Brazil 2012

Brazil (2012)
The Brotherhood/Sister Sol International Study Program will be held in Brazil in July of 2012. Our members are in Brazil for the next four weeks – Rio, Miguel Perriera, Parati, Salvador, Arembepe – where they will meet with NGO’s like Centro Comunitario Lidia Dos Santos, CRIOLA, AfroReggae, Ile Iye, Steve Biko Institute, and MST; meet with the US Consulate and USAID; visit beaches and natural sites, museums, cultural institutions, local schools, favelas, Quilombos and will study Capoeria, Portuguese and Brazilian history. The group leaders are long time BHSS staff members Silvia Canales and Nando Rodriguez and BHSS Co-Founder Jason Warwin.

In this increasingly global world this is an invaluable experience for our members. Their month in Brazil is the culmination of 6 months of study, here in New York City, of the culture, politics and history of Brazil. They now see the country with their own eyes…


OMG… I’m going to Brazil I can’t believe this. I pray that I get there safe & sound. I’m so proud to take a chance to go overseas with friends and loved ones. To feel the plane move kinda makes me scared – but I’ll be okay because I’m next to Nando.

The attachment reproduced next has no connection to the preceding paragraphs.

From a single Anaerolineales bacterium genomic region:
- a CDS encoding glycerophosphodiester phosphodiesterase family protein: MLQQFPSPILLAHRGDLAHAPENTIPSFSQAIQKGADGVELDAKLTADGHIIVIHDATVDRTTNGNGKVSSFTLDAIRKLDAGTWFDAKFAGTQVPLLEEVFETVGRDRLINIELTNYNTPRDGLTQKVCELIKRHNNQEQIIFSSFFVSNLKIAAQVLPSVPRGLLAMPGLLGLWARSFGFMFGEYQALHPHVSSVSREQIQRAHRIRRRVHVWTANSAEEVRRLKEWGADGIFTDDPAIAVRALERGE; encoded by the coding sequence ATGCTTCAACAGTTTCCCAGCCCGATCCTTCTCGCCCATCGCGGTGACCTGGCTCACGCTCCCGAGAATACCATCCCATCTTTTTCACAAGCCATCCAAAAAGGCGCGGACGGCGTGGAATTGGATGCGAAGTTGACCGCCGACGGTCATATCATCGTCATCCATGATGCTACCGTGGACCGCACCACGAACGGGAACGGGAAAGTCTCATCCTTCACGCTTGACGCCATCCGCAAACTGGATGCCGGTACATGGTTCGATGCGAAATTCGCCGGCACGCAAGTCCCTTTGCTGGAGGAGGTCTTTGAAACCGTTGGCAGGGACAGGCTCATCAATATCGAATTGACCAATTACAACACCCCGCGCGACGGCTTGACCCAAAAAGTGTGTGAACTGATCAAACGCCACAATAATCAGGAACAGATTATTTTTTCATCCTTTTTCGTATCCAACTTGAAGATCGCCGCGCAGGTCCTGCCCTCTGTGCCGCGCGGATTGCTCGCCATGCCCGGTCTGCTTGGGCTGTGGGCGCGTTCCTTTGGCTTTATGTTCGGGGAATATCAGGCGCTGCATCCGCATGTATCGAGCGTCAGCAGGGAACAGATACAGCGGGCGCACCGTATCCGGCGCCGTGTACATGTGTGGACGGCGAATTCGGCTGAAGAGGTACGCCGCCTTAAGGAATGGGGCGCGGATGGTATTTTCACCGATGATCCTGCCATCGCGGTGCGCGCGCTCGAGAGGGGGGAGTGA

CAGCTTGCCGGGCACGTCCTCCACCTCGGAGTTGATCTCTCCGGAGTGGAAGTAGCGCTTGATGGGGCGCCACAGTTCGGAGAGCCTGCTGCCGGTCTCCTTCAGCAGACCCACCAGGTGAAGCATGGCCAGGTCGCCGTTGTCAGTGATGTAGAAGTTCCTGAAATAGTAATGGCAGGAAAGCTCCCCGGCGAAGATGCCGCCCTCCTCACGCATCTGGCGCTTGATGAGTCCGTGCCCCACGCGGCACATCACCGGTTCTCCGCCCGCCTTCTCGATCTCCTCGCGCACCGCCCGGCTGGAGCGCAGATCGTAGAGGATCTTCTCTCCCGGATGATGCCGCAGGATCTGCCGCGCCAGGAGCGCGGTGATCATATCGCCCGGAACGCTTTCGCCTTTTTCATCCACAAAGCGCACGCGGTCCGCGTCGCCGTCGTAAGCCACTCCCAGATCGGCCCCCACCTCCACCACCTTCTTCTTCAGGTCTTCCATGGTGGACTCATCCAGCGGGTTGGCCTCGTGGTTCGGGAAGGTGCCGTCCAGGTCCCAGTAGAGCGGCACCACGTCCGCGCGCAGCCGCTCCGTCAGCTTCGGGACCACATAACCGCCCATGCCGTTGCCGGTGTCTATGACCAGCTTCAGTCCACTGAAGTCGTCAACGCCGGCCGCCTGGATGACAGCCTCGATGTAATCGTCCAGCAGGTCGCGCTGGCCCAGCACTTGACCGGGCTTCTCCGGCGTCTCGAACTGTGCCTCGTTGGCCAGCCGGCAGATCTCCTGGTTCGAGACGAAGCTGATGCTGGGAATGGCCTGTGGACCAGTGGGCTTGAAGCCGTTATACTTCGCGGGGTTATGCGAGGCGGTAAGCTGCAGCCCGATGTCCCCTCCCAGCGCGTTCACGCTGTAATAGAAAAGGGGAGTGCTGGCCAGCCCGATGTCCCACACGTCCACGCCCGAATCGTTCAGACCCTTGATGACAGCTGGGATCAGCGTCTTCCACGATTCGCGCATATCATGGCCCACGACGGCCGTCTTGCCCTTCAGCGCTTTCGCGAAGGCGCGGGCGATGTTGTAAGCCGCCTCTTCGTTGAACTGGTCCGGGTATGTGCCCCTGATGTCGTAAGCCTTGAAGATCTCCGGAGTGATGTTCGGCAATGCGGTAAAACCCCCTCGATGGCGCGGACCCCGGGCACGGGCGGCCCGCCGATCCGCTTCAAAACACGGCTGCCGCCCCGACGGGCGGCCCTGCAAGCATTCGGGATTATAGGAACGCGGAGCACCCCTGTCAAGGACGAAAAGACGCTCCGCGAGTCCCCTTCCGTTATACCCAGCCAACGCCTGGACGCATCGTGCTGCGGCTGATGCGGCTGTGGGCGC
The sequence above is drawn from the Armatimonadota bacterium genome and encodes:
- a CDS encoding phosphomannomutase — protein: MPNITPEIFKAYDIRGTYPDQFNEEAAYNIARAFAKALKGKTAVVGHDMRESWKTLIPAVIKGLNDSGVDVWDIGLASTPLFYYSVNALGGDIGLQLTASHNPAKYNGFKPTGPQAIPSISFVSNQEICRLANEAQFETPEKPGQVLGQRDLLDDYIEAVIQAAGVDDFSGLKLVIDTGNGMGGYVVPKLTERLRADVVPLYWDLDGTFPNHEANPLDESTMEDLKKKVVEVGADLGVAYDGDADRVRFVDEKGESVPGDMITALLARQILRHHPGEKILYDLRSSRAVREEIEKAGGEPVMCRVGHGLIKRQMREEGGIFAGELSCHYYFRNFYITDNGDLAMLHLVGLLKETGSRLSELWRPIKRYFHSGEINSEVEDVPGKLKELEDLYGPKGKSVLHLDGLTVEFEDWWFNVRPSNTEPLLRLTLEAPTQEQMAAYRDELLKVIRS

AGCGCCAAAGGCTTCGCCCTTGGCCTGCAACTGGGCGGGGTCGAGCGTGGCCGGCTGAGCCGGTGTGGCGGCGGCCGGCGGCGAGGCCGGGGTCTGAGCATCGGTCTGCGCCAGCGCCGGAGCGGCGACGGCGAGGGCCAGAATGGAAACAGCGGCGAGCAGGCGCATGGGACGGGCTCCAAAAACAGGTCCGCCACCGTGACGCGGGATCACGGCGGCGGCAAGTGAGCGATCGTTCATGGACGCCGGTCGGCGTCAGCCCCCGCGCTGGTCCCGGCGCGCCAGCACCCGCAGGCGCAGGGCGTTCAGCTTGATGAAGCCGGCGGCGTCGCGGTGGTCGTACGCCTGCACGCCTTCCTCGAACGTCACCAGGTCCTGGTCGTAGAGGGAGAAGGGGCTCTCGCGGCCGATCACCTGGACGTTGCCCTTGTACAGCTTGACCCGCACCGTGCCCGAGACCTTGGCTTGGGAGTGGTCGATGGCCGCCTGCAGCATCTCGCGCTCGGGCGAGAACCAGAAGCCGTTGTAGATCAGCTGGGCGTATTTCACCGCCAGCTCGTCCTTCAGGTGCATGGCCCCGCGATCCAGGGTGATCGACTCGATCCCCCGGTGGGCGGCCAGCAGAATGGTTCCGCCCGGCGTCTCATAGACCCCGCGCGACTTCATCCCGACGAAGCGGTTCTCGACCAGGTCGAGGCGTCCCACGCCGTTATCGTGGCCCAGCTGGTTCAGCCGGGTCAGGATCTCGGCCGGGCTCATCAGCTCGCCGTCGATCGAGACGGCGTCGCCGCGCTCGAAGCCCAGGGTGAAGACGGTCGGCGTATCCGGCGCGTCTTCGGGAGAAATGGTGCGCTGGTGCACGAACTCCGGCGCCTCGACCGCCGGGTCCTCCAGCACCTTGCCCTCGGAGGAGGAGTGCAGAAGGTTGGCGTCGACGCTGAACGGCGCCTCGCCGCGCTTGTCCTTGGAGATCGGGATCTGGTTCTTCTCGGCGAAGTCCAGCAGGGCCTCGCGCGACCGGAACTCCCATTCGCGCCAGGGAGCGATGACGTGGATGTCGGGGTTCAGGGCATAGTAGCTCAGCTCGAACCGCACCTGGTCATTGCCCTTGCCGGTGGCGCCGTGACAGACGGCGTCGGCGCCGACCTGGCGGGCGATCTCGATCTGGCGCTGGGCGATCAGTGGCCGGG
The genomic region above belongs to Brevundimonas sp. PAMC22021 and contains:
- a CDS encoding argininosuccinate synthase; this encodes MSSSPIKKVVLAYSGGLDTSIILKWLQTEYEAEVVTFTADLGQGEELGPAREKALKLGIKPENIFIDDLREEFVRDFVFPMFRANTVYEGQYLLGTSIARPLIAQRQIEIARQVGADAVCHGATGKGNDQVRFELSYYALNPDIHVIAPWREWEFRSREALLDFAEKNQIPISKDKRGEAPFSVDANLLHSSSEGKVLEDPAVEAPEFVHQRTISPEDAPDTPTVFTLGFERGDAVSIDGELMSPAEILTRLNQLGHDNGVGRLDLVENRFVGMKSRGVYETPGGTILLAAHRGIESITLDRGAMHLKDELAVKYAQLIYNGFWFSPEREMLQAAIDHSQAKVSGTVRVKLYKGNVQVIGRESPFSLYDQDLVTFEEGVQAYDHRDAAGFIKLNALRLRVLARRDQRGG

I want to take the time to really say thank you Nando & Silvia for everything. Without you I dont know if I’d be sitting here right now. I love you and hope to see so much more of life. I’m happy I can tell the world i am going to Brasil.

Ashley Perdraza

Up to this point, we have passed through several cities. Cities like Rio De Janerio, Miguel Pereira, Parati, & now, Salvador. Each one proving to be even more enjoyable than the last. In Rio, we visited Afro Reggae which is in the Favelas, visted the burial grounds of slaves, and viewed the newly discovered slave ship ports.